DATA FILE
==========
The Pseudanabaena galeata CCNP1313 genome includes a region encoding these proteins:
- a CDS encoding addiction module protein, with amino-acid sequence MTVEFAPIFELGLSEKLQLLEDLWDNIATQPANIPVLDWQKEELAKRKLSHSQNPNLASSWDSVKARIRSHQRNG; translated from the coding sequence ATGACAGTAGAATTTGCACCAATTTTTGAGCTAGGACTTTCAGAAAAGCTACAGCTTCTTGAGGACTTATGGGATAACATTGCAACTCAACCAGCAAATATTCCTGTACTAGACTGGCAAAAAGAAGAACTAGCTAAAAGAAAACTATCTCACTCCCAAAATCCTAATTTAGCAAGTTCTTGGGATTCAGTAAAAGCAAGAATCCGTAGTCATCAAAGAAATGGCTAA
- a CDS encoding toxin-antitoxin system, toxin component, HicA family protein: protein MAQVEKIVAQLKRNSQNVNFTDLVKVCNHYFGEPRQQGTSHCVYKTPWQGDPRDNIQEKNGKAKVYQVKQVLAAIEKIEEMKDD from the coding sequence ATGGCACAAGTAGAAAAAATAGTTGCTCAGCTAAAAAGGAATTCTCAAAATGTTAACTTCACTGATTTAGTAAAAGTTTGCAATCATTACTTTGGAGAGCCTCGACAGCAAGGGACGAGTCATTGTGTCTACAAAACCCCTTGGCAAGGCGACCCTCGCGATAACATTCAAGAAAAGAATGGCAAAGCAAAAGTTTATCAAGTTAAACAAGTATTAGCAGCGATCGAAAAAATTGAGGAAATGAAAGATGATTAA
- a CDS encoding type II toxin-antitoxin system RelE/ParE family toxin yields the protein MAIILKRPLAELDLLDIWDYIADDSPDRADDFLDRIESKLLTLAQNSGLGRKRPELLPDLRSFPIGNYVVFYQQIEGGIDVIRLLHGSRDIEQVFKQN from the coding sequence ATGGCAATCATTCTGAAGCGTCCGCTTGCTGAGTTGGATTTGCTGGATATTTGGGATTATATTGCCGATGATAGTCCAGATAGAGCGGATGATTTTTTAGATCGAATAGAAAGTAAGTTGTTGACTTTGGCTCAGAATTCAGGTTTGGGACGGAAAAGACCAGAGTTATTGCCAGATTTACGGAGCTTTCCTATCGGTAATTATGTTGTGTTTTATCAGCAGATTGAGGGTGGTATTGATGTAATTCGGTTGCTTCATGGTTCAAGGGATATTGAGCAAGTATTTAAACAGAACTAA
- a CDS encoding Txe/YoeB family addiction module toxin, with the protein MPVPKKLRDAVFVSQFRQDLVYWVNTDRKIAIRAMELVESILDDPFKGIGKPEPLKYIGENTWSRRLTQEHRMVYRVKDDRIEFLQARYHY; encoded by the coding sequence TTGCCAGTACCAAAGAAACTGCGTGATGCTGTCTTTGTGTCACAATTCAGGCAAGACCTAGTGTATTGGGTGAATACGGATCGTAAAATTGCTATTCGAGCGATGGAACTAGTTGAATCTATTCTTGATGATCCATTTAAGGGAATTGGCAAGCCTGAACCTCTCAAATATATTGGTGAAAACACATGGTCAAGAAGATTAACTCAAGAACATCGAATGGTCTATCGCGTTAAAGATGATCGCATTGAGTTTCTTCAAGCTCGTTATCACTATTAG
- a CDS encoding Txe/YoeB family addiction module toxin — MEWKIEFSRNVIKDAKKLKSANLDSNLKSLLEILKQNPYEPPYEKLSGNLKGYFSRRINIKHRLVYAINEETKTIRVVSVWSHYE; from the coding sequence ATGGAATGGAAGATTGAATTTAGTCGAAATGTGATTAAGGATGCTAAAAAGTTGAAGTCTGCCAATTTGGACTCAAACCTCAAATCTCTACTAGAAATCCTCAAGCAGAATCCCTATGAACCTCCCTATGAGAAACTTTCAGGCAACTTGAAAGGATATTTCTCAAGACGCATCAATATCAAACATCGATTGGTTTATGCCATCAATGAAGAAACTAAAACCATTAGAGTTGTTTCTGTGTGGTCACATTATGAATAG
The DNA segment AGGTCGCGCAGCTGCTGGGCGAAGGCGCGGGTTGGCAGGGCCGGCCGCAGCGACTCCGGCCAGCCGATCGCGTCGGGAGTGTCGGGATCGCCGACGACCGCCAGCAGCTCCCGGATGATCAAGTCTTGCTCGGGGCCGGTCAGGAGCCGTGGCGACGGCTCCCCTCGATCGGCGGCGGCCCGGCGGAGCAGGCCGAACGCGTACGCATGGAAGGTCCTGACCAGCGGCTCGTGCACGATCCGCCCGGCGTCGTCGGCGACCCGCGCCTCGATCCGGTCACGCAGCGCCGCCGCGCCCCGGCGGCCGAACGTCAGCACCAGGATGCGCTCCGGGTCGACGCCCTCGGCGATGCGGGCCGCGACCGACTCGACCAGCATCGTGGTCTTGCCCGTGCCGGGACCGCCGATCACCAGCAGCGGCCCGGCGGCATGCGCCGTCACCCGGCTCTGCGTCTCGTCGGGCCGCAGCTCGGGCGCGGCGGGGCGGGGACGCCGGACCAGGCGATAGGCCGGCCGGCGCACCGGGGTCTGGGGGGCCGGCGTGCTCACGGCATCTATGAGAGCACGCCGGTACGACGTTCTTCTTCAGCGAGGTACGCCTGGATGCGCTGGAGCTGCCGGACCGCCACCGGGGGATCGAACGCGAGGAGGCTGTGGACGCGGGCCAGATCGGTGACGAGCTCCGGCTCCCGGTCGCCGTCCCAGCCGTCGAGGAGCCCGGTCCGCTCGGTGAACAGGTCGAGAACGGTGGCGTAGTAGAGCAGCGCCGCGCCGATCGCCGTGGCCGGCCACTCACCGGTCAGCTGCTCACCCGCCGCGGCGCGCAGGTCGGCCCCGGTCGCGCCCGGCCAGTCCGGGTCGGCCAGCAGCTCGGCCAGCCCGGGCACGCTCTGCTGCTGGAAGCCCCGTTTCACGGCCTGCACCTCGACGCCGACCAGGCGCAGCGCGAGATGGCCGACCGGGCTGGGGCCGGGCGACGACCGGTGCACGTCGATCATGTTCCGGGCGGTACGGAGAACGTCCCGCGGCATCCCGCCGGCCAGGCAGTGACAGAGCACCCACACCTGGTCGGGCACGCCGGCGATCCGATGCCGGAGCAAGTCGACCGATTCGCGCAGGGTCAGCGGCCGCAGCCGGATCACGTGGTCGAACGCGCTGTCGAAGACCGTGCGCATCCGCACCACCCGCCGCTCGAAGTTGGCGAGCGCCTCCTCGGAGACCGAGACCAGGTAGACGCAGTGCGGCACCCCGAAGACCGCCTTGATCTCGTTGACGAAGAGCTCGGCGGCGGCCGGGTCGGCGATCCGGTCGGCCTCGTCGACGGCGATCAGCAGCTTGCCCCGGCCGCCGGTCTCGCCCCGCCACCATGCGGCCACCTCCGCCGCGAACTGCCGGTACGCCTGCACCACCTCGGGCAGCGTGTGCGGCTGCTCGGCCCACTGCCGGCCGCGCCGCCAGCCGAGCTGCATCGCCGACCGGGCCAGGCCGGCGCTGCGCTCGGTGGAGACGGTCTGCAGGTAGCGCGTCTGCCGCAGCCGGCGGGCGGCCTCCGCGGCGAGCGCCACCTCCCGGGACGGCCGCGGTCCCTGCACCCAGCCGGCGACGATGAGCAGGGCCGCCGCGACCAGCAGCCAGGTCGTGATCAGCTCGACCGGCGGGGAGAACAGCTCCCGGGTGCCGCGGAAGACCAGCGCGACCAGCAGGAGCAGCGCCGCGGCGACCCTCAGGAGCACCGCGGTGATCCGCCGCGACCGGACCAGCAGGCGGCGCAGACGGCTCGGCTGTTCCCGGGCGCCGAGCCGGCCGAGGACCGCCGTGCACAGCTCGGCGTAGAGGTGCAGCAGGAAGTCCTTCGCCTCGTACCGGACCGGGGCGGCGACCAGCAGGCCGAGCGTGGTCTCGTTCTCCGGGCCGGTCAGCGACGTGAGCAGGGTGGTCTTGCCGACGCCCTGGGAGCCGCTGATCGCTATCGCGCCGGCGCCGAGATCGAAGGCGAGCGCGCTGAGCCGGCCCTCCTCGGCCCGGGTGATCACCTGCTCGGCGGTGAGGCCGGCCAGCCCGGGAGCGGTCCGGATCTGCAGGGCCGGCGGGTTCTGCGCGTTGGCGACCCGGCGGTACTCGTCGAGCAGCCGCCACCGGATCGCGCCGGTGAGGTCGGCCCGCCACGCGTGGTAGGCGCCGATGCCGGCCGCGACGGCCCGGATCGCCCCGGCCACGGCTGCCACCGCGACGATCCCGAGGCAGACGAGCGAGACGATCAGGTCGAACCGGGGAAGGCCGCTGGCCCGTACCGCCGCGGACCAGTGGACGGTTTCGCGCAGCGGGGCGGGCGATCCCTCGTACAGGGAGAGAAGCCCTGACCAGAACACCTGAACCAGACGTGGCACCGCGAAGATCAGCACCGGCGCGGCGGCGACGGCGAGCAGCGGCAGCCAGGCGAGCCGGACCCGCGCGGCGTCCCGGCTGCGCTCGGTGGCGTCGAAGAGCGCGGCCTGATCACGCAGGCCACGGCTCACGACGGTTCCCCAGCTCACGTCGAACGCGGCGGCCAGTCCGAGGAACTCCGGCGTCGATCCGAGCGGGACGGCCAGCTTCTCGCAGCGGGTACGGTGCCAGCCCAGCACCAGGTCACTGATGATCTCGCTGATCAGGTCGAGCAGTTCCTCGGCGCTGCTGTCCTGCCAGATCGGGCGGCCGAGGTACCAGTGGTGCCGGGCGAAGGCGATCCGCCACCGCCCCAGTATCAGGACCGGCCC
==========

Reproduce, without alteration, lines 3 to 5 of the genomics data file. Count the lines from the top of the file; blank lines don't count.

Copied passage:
- a CDS encoding toxin-antitoxin system, toxin component, HicA family protein: protein MAQVEKIVAQLKRNSQNVNFTDLVKVCNHYFGEPRQQGTSHCVYKTPWQGDPRDNIQEKNGKAKVYQVKQVLAAIEKIEEMKDD from the coding sequence ATGGCACAAGTAGAAAAAATAGTTGCTCAGCTAAAAAGGAATTCTCAAAATGTTAACTTCACTGATTTAGTAAAAGTTTGCAATCATTACTTTGGAGAGCCTCGACAGCAAGGGACGAGTCATTGTGTCTACAAAACCCCTTGGCAAGGCGACCCTCGCGATAACATTCAAGAAAAGAATGGCAAAGCAAAAGTTTATCAAGTTAAACAAGTATTAGCAGCGATCGAAAAAATTGAGGAAATGAAAGATGATTAA
- a CDS encoding type II toxin-antitoxin system RelE/ParE family toxin yields the protein MAIILKRPLAELDLLDIWDYIADDSPDRADDFLDRIESKLLTLAQNSGLGRKRPELLPDLRSFPIGNYVVFYQQIEGGIDVIRLLHGSRDIEQVFKQN from the coding sequence ATGGCAATCATTCTGAAGCGTCCGCTTGCTGAGTTGGATTTGCTGGATATTTGGGATTATATTGCCGATGATAGTCCAGATAGAGCGGATGATTTTTTAGATCGAATAGAAAGTAAGTTGTTGACTTTGGCTCAGAATTCAGGTTTGGGACGGAAAAGACCAGAGTTATTGCCAGATTTACGGAGCTTTCCTATCGGTAATTATGTTGTGTTTTATCAGCAGATTGAGGGTGGTATTGATGTAATTCGGTTGCTTCATGGTTCAAGGGATATTGAGCAAGTATTTAAACAGAACTAA
- a CDS encoding Txe/YoeB family addiction module toxin, with the protein MPVPKKLRDAVFVSQFRQDLVYWVNTDRKIAIRAMELVESILDDPFKGIGKPEPLKYIGENTWSRRLTQEHRMVYRVKDDRIEFLQARYHY; encoded by the coding sequence TTGCCAGTACCAAAGAAACTGCGTGATGCTGTCTTTGTGTCACAATTCAGGCAAGACCTAGTGTATTGGGTGAATACGGATCGTAAAATTGCTATTCGAGCGATGGAACTAGTTGAATCTATTCTTGATGATCCATTTAAGGGAATTGGCAAGCCTGAACCTCTCAAATATATTGGTGAAAACACATGGTCAAGAAGATTAACTCAAGAACATCGAATGGTCTATCGCGTTAAAGATGATCGCATTGAGTTTCTTCAAGCTCGTTATCACTATTAG